In another employer-friendly decision, the U.S. Supreme Court reinforced its support for class action waivers, ruling in American Express Co. v. Italian Colors Restaurant that an explicit class action waiver in an arbitration agreement cannot be invalidated simply because the plaintiff’s cost of individually arbitrating a claim exceeds the potential recovery.

Justice Scalia, writing for the five-judge majority, distinguished the right to pursue a claim from the expense involved in proving a claim: “[T]he fact that it is not worth the expense involved in proving a statutory remedy does not constitute the elimination of the right to pursue the remedy.”

The American Express decision clarified that the Court’s earlier decision in AT&T Mobility LLC v. Concepcion was not limited to the Federal Arbitration Act’s preemption of state law, as had been interpreted by some lower courts.  Rather, courts must “rigorously enforce” arbitration agreements according to their terms, even for claims alleging violation of a federal statute, unless the FAA’s mandate has been overridden by a contrary congressional command.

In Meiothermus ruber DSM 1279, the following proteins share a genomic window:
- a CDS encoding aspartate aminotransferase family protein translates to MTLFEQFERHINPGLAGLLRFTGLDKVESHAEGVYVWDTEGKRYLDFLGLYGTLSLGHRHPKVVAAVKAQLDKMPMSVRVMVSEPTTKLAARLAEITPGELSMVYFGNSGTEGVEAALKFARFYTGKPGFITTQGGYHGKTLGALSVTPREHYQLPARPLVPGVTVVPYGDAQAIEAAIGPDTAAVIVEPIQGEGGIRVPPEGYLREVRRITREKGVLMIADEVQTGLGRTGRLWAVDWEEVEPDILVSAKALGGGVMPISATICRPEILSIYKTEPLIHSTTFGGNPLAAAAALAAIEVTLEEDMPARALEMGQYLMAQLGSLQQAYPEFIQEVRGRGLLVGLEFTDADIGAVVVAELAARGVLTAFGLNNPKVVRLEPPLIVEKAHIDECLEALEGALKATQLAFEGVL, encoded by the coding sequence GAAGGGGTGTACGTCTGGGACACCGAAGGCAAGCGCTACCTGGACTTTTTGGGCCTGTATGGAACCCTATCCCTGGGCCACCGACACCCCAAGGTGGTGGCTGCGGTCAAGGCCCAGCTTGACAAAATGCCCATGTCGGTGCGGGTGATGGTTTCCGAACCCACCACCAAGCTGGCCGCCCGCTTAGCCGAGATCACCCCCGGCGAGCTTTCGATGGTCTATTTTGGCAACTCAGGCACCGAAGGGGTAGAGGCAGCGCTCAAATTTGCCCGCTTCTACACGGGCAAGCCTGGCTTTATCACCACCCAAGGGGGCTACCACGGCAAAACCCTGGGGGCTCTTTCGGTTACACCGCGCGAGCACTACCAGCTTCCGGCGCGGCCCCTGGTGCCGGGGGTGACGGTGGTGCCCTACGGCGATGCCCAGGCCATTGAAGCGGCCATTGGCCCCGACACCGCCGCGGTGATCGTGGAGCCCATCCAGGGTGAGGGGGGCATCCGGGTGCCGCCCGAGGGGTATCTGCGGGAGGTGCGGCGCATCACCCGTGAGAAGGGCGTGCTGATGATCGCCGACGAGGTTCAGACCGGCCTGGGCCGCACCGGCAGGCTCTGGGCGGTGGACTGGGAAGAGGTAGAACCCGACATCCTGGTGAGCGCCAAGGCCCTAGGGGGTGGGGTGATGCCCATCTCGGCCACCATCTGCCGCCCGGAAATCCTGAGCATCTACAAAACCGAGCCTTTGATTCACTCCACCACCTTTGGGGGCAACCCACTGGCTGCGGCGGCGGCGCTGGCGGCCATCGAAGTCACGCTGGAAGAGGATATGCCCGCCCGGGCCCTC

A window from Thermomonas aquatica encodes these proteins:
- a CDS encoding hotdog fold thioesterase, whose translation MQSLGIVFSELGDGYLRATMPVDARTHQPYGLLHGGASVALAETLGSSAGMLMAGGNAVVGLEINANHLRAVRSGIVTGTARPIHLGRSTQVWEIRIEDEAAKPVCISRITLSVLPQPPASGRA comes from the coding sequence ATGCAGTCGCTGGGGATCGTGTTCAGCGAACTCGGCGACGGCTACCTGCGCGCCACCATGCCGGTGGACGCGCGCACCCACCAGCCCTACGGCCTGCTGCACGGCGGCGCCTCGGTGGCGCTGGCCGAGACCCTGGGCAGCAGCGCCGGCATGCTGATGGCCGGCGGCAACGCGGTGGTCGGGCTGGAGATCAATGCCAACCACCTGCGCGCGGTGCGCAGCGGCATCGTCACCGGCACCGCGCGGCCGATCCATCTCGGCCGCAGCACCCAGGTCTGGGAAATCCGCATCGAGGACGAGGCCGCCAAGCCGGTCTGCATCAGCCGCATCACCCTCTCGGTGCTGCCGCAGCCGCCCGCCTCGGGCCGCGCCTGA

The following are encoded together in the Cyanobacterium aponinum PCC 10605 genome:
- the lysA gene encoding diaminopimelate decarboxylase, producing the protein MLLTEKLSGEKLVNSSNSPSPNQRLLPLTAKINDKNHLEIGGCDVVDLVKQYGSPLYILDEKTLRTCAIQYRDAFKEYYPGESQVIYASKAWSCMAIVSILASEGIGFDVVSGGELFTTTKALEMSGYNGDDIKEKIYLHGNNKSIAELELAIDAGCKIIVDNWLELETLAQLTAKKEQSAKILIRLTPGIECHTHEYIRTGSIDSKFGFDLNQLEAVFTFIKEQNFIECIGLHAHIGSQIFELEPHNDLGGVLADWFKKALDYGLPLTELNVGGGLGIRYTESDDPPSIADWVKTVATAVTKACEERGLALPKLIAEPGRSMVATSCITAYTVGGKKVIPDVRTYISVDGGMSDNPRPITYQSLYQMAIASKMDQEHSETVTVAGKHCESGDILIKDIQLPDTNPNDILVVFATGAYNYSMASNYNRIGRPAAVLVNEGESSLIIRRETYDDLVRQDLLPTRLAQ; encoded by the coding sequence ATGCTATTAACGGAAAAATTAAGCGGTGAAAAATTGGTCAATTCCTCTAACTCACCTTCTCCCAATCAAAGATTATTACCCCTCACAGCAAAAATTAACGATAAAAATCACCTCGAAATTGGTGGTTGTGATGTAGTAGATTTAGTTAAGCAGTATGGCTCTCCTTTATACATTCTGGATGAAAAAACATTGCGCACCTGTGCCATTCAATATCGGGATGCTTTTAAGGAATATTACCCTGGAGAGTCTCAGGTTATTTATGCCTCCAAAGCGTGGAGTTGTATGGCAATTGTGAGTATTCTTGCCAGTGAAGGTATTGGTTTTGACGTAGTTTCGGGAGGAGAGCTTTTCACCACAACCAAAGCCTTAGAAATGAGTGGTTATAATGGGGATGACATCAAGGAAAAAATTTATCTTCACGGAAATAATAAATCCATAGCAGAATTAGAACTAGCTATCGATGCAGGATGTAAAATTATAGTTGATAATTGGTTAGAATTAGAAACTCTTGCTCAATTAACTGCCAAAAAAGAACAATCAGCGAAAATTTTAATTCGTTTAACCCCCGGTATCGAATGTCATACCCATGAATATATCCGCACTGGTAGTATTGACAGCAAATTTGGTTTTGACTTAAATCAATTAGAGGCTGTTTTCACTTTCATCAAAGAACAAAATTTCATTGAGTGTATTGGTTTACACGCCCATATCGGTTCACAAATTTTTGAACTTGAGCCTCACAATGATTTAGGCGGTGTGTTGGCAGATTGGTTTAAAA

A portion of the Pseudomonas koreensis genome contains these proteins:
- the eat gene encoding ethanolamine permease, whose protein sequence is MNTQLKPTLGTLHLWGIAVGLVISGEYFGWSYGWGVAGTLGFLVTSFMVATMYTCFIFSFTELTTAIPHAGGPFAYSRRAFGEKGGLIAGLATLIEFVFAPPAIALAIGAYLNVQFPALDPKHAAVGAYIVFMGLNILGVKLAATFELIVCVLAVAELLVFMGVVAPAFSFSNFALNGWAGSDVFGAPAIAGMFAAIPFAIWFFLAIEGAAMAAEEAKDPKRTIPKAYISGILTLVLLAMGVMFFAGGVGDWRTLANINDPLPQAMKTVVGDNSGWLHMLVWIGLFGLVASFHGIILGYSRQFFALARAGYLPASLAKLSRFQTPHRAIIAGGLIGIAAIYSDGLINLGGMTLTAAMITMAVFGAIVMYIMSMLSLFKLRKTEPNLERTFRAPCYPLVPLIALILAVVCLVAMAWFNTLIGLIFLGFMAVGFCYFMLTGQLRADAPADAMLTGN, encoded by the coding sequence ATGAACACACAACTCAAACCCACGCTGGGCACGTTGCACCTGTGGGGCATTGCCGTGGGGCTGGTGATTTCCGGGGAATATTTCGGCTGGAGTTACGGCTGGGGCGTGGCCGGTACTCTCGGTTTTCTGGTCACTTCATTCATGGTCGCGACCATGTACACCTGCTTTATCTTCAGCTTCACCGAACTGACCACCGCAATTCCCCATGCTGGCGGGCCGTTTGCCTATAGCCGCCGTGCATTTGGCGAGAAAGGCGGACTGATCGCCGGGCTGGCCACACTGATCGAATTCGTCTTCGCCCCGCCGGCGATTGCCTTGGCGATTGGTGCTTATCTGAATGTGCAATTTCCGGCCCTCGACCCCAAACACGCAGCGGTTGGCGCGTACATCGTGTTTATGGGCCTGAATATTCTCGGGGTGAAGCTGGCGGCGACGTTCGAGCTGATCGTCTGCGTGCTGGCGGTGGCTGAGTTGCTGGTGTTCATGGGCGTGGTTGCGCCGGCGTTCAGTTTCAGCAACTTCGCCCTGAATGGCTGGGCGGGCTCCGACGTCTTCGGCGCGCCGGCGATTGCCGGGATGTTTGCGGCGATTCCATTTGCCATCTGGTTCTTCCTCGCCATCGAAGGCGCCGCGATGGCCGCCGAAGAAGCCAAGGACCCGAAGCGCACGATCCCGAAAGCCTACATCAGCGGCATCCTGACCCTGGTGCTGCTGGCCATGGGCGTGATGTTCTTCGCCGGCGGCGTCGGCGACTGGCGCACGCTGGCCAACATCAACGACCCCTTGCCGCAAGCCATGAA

Although American Express was decided in the context of an antitrust case, it will assist employers in wage-and-hour litigation, where class waivers frequently have been challenged, and cost of individual arbitration is a common argument invoked by plaintiffs.

American Express is also significant to California employers seeking to enforce waivers of representative Private Attorney General Act (“PAGA”) claims, as the decision makes clear that the right to pursue a claim as a class (or presumably as a group) can be bargained away so long as the ability to pursue the underlying cause of action remains.